The Curious Incident of the Dog in the Night Time – Review – Sheffield Lyceum

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By Clare Jenkins, February 2022

It’s almost 20 years since Mark Haddon wrote his million-selling book, The Curious Incident of the Dog in the Night Time; ten years since Simon Stephens turned it into a multi-award-winning play. Now that National Theatre adaptation is back on tour – and it’s wonderful, as demonstrated by the cheers and standing ovation on its Sheffield opening night.

The story of Christopher, a neurodiverse teenager who discovers his neighbour’s dog stabbed to death and determines to find the culprit, may initially sound dark and troubled. And, indeed, there is shadow and anguish – not least because Christopher, while a brilliant mathematician, is also a misfit inhabiting a world he struggles to make sense of.

There’s also the fact that he’s been told by his father that his mother is dead. He only discovers she isn’t when he finds a cache of her letters hidden in his father’s bedroom – a scene which, under Marianne Elliott’s highly imaginative direction, powerfully evokes emotional turmoil as the letters cascade down over him in a whirl of illuminated words. Truth and lies and issues of trust are part of the overall story.

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“Energy and sensitivity”

But there is also much in both the book, the play and this production that is funny and life-affirming.

On stage throughout, David Breeds conveys Christopher’s ‘otherness’ with astonishing energy and sensitivity, showing what it must be like to live in a world where you can’t bear to be touched, you have no friends, and you understand facts but not feelings.

Breeds’s ever-restless hands and mouth, his tremulous voice, twitching limbs and lack of eye contact create a sense of perpetual anxiety, alleviated only by the company of his pet rat or when he focusses on numbers, his model railway or the stars at night. Breeds (who role-shares with Connor Curren during this run) does both calm and manic, never once missing a beat.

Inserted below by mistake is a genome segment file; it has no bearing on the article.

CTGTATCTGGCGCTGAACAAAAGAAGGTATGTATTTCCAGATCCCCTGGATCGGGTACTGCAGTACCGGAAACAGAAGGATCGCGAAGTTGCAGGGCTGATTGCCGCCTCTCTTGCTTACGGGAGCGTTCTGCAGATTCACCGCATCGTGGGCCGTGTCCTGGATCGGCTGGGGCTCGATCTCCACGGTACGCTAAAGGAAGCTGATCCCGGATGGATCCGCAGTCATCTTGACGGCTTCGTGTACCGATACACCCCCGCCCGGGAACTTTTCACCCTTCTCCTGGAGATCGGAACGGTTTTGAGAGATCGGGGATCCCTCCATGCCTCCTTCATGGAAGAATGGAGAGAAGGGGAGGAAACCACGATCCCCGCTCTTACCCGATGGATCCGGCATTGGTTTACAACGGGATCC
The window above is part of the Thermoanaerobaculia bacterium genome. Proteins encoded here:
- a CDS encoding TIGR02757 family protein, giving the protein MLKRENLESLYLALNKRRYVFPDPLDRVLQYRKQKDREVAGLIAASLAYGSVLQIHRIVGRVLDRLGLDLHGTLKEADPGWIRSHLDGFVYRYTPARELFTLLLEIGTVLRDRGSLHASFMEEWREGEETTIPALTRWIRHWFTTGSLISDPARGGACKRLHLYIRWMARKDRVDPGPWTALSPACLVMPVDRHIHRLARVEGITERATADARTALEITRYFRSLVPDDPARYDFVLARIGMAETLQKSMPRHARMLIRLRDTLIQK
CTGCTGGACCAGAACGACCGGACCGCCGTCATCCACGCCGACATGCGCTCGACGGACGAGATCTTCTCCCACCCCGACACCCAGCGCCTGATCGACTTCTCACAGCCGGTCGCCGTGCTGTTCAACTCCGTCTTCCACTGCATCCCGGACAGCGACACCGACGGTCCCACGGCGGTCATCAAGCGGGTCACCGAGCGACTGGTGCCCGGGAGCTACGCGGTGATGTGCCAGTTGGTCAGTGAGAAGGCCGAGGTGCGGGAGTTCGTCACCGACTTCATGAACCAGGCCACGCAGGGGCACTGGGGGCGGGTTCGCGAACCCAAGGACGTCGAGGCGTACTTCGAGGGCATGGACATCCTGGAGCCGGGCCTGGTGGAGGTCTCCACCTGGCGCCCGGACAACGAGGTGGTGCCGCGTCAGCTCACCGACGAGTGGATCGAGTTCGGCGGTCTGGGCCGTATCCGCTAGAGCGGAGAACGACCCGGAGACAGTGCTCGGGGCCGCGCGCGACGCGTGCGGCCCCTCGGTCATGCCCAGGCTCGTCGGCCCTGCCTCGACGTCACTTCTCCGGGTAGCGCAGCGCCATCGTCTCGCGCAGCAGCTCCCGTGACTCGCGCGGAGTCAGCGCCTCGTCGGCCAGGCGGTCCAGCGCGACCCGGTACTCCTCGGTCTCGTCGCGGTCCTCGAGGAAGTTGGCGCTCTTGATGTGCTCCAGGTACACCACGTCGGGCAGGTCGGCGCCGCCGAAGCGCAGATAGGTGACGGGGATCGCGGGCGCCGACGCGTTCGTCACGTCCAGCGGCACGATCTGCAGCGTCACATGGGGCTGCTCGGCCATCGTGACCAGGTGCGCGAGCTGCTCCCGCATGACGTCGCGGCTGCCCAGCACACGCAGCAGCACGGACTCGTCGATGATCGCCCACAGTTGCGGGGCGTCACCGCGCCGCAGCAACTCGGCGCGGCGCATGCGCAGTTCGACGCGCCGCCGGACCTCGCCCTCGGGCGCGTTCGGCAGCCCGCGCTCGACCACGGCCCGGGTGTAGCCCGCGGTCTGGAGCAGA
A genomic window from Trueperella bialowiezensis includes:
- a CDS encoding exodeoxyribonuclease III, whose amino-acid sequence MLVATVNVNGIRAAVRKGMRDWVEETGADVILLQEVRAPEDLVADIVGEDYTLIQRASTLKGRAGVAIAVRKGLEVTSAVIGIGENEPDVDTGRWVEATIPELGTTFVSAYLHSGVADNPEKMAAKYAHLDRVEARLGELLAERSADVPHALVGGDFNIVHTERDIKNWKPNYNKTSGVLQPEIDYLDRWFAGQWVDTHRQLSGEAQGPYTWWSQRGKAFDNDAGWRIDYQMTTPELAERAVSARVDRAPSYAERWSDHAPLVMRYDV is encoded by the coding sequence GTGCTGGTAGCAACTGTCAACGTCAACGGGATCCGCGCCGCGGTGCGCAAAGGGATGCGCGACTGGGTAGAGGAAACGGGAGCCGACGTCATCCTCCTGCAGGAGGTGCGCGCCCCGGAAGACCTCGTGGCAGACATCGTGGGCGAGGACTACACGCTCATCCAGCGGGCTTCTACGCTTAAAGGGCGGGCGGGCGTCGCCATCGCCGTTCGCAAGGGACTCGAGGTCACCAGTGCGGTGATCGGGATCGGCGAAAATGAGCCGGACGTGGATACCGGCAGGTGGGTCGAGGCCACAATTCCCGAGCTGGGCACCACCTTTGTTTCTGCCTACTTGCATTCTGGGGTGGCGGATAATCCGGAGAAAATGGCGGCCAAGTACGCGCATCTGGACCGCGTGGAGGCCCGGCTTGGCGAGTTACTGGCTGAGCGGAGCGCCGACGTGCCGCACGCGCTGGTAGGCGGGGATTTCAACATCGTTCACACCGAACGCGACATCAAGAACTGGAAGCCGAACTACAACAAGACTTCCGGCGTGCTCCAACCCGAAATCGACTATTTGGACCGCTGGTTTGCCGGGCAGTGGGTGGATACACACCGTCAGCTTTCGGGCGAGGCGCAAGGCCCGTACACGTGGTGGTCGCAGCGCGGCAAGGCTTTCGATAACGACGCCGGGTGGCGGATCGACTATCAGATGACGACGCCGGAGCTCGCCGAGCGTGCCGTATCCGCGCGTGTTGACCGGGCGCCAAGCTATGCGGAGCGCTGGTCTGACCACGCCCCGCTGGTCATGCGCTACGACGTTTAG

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“Strain of parenting”

For the rest of the cast, well, the National Theatre’s ambition was, they say, “to cast a diverse and representative company, including performers who identify as neurodivergent and autistic”. Beyond that, they prefer not to say – and it doesn’t matter. Sophie Stone, who plays Christopher’s mother, signs as well as speaks, but what really strikes home is the moving sense of maternal conflict: she loves her son but can’t live with him. The scene where they are reunited and she runs to hug him before realising she mustn’t is particularly poignant.

As Christopher’s father, Tom Peters also demonstrates the strain of parenting and protecting a child who is ‘different’, ranging from sweary anger to teary softness. And Rebecca Root shows grace and calm commonsense as Christopher’s teacher, a still point in his ever-turning world.

The rest of the cast work seamlessly, almost balletically, together – all fluidity of movement and physical support. The scene where they help Christopher literally walk around the walls is startlingly gymnastic.

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“Sensory overload”

All the action takes place inside Bunny Christie’s black boxed-in set (like a computer circuit board) which, together with Paule Constable’s digital projections and lighting effects, help convey chaos and confusion. This culminates in Christopher’s railway journey to London, when the world goes into a sensory overload of flashing train stations, pulsating lights, pushing passengers, automated instructions – ‘Mind the Gap’, in this case between his vulnerable world and the turbulence of the one most of us learn to deal with.

On a damp Tuesday night, the theatre was full, and fully engaged – not least the half-term groups of school and college students studying drama. “We couldn’t have brought them to a more inspirational production,” said the drama teacher sitting next to me. “It shows them what can be done – and how to do it.”

Haddon has written of his book that, “if anything it’s a novel about difference… about seeing the world in a surprising and revealing way. It’s as much a novel about us as it is about Christopher.”

Leaving the Lyceum after seeing it, the world did indeed seem a different place.

‘The Curious Incident of the Dog in the Night Time’ is at the Lyceum until Saturday then tours
images: Brinkhoff-Moegenburg


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